WHEN THE FLAG DROPS….. 1704 (2) C(2)


Formula One drivers have a saying : “When the Flag Drops, the B.S. stops.”  It’s simple. Whatever is said or promised in advance may prove difficult to deliver in actuality. President Trump has begun to discover this after the recent American Health Care Act fiasco.

Ireland, Britain and Europe face a similar High Noon – albeit a long drawn out one – after Britain triggered on 29 March the Article 50 Process for leaving the European Union. Quite how this one will pan out will not be clear for some time. But make no mistake: whatever the eventual outcome, the effects on Ireland will be considerable, and in the range fairly negative to very negative. For Ireland it’s essentially Lose-Lose across the spectrum and the aim of the government will be damage limitation. There is no good news.

In part because of our troubled historical relationship with Britain, and desire, therefore, to emphasise our separate identity, Ireland embraced Europe enthusiastically since we joined in 1973,  strove to be seen as the “good European,” ditched our currency to adopt the Euro, despite major trade and investment links outside the Eurozone, and parroted the language of “Ever Closer Union.”  Europe has been good to Ireland, with billions transferred over the years under the Common Agricultural Policy and through Regional and Structural funding.

This commitment to Europe took a dent during the Recession when we became Europe’s poster boy for swallowing austerity at the behest of Europe’s bankers. It has also suffered as the flow of funds has dried up, with Ireland’s growing prosperity and the accession of poorer new Member States. Brexit poses another challenge, one of a different dimension.

For Britain remains our largest trading partner by far; is a major source of inward investment; is our largest source of “foreign” tourists; is home to a massive Irish population both Irish born and second generation and is a country with which we share a common language, and many elements of a common culture. This is quite apart from the Northern Ireland dimension, where Peace has now been bedded down, albeit squabbles persisting at the political level. Arguably relations with Britain on all levels have never been closer, much of this generated since 1973, in which our common membership of the EC/EU has played a major part. All this is now threatened.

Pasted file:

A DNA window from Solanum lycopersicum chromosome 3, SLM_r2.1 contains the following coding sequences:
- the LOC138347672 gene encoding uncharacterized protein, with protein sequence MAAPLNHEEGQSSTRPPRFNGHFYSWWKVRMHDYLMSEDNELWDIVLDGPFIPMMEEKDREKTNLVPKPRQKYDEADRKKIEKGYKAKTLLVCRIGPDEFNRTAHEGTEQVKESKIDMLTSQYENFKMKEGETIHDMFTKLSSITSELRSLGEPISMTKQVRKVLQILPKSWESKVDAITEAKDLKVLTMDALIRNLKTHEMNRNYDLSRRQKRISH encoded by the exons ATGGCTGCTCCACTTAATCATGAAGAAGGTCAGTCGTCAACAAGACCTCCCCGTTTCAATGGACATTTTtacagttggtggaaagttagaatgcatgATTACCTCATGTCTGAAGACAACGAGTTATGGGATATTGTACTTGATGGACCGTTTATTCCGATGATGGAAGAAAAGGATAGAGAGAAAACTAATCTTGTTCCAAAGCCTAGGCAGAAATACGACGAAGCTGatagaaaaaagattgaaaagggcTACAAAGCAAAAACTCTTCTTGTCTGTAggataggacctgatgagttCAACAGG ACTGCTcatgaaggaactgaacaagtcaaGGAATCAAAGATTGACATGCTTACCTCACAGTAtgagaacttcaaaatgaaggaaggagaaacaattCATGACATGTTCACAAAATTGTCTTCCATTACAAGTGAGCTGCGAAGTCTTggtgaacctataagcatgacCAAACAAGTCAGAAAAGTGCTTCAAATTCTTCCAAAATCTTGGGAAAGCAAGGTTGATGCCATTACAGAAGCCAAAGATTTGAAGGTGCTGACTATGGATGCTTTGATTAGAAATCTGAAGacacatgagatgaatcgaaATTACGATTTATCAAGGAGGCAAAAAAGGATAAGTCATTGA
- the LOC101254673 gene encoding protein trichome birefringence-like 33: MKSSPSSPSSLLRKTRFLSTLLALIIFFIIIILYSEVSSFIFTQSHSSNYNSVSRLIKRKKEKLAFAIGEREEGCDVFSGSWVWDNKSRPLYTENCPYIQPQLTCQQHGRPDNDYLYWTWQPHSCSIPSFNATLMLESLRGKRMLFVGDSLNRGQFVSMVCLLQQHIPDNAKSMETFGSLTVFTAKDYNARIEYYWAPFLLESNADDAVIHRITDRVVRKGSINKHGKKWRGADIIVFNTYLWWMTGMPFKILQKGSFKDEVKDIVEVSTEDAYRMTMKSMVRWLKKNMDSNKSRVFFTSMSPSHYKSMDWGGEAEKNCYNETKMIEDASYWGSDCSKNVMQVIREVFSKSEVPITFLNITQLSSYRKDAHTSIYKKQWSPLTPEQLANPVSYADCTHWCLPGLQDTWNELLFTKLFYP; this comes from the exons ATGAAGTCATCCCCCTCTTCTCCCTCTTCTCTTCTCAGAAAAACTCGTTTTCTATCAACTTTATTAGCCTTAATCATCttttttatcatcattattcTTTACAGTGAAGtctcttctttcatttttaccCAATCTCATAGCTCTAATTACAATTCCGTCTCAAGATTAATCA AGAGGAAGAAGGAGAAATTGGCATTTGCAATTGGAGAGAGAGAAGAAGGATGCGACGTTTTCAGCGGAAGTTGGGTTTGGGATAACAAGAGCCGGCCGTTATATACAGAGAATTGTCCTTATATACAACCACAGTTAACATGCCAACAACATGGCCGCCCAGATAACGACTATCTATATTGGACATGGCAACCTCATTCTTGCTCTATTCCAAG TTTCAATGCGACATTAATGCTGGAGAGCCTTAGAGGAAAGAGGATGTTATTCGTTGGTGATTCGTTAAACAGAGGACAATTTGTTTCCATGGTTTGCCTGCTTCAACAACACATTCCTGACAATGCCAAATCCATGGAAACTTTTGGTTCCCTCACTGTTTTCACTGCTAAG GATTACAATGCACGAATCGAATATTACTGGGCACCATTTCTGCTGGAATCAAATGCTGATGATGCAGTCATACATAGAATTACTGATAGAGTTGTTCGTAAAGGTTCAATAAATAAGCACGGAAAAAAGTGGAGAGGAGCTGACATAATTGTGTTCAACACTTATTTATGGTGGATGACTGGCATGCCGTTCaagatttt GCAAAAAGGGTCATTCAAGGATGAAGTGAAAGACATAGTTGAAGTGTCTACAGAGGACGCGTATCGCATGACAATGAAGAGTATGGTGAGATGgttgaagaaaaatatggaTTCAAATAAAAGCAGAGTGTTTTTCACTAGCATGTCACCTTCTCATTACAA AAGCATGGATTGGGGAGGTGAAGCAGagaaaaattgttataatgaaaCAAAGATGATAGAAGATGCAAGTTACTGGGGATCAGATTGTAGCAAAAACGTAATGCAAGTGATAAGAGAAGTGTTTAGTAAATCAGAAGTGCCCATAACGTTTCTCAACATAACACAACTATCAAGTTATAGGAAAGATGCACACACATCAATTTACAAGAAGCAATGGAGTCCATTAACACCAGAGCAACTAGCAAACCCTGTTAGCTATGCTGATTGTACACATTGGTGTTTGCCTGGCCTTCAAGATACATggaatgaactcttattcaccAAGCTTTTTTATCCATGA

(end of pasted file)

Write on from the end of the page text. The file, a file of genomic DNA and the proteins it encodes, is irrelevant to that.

European Heads of Government are to meet in late April to agree a mandate for the exit negotiations, to be conducted by the Commission under designated Chief Negotiator Michel Barnier, a former French Foreign Minister, and very much a Brussels insider. The Brexit process theoretically has two years to run but has never been tested and is further complicated by Britain being Europe’s second biggest economy. Think California quitting the U.S.A. with two years to sort everything and you get some idea of what’s involved.

The months since Britain voted to leave have featured chiefly political rhetoric and shadow boxing, including whether or not 24 months is enough. Given what’s involved two years seems too tight, certainly to tidy everything away. Perhaps the device used by Europe over the years, when deadlines loomed , of simply stopping the clock as midnight approached might be utilised again. There is too much at stake on all sides, particularly the heavy hitters, to allow a bean counting point to matter.